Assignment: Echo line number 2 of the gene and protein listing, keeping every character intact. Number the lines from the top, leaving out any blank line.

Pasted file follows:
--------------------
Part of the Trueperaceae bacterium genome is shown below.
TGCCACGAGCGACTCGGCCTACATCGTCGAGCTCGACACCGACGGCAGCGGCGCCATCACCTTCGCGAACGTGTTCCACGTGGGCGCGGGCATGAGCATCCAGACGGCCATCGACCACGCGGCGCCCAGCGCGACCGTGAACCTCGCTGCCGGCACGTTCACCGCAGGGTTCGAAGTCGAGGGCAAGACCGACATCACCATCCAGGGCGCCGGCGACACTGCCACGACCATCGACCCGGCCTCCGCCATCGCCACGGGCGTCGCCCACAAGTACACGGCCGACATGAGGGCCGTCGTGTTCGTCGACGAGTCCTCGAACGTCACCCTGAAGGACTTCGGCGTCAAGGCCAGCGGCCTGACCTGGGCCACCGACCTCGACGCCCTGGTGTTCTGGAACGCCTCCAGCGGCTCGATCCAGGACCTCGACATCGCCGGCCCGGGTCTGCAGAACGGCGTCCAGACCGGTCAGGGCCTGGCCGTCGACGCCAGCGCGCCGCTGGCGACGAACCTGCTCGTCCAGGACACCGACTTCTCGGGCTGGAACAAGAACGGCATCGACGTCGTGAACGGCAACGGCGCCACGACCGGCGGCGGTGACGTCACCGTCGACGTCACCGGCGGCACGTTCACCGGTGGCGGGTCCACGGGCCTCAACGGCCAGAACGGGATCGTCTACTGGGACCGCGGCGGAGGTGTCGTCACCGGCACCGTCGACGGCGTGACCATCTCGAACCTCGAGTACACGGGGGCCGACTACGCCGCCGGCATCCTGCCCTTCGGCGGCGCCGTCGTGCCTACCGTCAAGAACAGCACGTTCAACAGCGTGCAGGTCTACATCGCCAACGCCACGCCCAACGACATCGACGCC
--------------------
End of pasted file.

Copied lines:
TGCCACGAGCGACTCGGCCTACATCGTCGAGCTCGACACCGACGGCAGCGGCGCCATCACCTTCGCGAACGTGTTCCACGTGGGCGCGGGCATGAGCATCCAGACGGCCATCGACCACGCGGCGCCCAGCGCGACCGTGAACCTCGCTGCCGGCACGTTCACCGCAGGGTTCGAAGTCGAGGGCAAGACCGACATCACCATCCAGGGCGCCGGCGACACTGCCACGACCATCGACCCGGCCTCCGCCATCGCCACGGGCGTCGCCCACAAGTACACGGCCGACATGAGGGCCGTCGTGTTCGTCGACGAGTCCTCGAACGTCACCCTGAAGGACTTCGGCGTCAAGGCCAGCGGCCTGACCTGGGCCACCGACCTCGACGCCCTGGTGTTCTGGAACGCCTCCAGCGGCTCGATCCAGGACCTCGACATCGCCGGCCCGGGTCTGCAGAACGGCGTCCAGACCGGTCAGGGCCTGGCCGTCGACGCCAGCGCGCCGCTGGCGACGAACCTGCTCGTCCAGGACACCGACTTCTCGGGCTGGAACAAGAACGGCATCGACGTCGTGAACGGCAACGGCGCCACGACCGGCGGCGGTGACGTCACCGTCGACGTCACCGGCGGCACGTTCACCGGTGGCGGGTCCACGGGCCTCAACGGCCAGAACGGGATCGTCTACTGGGACCGCGGCGGAGGTGTCGTCACCGGCACCGTCGACGGCGTGACCATCTCGAACCTCGAGTACACGGGGGCCGACTACGCCGCCGGCATCCTGCCCTTCGGCGGCGCCGTCGTGCCTACCGTCAAGAACAGCACGTTCAACAGCGTGCAGGTCTACATCGCCAACGCCACGCCCAACGACATCGACGCC